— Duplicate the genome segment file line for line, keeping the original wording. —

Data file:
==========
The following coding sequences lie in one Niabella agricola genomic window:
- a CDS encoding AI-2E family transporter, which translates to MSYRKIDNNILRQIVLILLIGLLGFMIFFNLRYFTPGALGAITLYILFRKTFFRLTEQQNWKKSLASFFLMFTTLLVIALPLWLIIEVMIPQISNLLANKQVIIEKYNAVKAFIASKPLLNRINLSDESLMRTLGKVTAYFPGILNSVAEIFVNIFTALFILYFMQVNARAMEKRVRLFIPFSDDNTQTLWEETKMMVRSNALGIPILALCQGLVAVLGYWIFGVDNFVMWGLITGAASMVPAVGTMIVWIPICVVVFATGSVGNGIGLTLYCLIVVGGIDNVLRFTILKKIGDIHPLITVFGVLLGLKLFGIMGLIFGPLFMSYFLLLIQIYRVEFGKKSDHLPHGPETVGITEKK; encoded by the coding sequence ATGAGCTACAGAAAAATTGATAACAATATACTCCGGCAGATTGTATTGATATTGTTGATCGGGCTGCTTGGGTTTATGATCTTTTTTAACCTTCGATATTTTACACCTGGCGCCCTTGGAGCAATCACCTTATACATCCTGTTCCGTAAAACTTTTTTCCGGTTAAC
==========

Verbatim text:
The following coding sequences lie in one Niabella agricola genomic window:
- a CDS encoding AI-2E family transporter, which translates to MSYRKIDNNILRQIVLILLIGLLGFMIFFNLRYFTPGALGAITLYILFRKTFFRLTEQQNWKKSLASFFLMFTTLLVIALPLWLIIEVMIPQISNLLANKQVIIEKYNAVKAFIASKPLLNRINLSDESLMRTLGKVTAYFPGILNSVAEIFVNIFTALFILYFMQVNARAMEKRVRLFIPFSDDNTQTLWEETKMMVRSNALGIPILALCQGLVAVLGYWIFGVDNFVMWGLITGAASMVPAVGTMIVWIPICVVVFATGSVGNGIGLTLYCLIVVGGIDNVLRFTILKKIGDIHPLITVFGVLLGLKLFGIMGLIFGPLFMSYFLLLIQIYRVEFGKKSDHLPHGPETVGITEKK; encoded by the coding sequence ATGAGCTACAGAAAAATTGATAACAATATACTCCGGCAGATTGTATTGATATTGTTGATCGGGCTGCTTGGGTTTATGATCTTTTTTAACCTTCGATATTTTACACCTGGCGCCCTTGGAGCAATCACCTTATACATCCTGTTCCGTAAAACTTTTTTCCGGTTAAC